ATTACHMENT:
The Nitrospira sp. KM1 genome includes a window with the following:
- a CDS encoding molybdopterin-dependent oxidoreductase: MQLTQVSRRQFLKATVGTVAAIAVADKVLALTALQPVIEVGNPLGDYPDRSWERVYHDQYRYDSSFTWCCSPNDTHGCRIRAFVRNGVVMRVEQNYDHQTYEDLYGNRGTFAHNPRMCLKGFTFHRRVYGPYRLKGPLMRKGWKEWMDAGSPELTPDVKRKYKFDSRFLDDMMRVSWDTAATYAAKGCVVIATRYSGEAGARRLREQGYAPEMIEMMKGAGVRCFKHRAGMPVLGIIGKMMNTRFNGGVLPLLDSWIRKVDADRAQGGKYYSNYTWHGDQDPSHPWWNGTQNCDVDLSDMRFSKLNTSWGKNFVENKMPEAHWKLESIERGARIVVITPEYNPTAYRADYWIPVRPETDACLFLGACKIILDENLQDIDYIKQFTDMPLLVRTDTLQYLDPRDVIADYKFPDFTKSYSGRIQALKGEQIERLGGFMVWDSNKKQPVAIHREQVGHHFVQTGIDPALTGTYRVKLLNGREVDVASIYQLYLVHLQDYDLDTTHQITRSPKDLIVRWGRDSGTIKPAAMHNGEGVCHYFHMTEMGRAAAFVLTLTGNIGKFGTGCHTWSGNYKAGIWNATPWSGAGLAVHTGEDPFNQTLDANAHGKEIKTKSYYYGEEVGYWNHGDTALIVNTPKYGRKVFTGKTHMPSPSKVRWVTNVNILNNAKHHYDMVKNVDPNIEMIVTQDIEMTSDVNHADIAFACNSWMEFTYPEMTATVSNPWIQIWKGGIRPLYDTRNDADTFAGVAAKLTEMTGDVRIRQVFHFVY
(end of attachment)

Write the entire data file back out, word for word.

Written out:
The Nitrospira sp. KM1 genome includes a window with the following:
- a CDS encoding molybdopterin-dependent oxidoreductase: MQLTQVSRRQFLKATVGTVAAIAVADKVLALTALQPVIEVGNPLGDYPDRSWERVYHDQYRYDSSFTWCCSPNDTHGCRIRAFVRNGVVMRVEQNYDHQTYEDLYGNRGTFAHNPRMCLKGFTFHRRVYGPYRLKGPLMRKGWKEWMDAGSPELTPDVKRKYKFDSRFLDDMMRVSWDTAATYAAKGCVVIATRYSGEAGARRLREQGYAPEMIEMMKGAGVRCFKHRAGMPVLGIIGKMMNTRFNGGVLPLLDSWIRKVDADRAQGGKYYSNYTWHGDQDPSHPWWNGTQNCDVDLSDMRFSKLNTSWGKNFVENKMPEAHWKLESIERGARIVVITPEYNPTAYRADYWIPVRPETDACLFLGACKIILDENLQDIDYIKQFTDMPLLVRTDTLQYLDPRDVIADYKFPDFTKSYSGRIQALKGEQIERLGGFMVWDSNKKQPVAIHREQVGHHFVQTGIDPALTGTYRVKLLNGREVDVASIYQLYLVHLQDYDLDTTHQITRSPKDLIVRWGRDSGTIKPAAMHNGEGVCHYFHMTEMGRAAAFVLTLTGNIGKFGTGCHTWSGNYKAGIWNATPWSGAGLAVHTGEDPFNQTLDANAHGKEIKTKSYYYGEEVGYWNHGDTALIVNTPKYGRKVFTGKTHMPSPSKVRWVTNVNILNNAKHHYDMVKNVDPNIEMIVTQDIEMTSDVNHADIAFACNSWMEFTYPEMTATVSNPWIQIWKGGIRPLYDTRNDADTFAGVAAKLTEMTGDVRIRQVFHFVY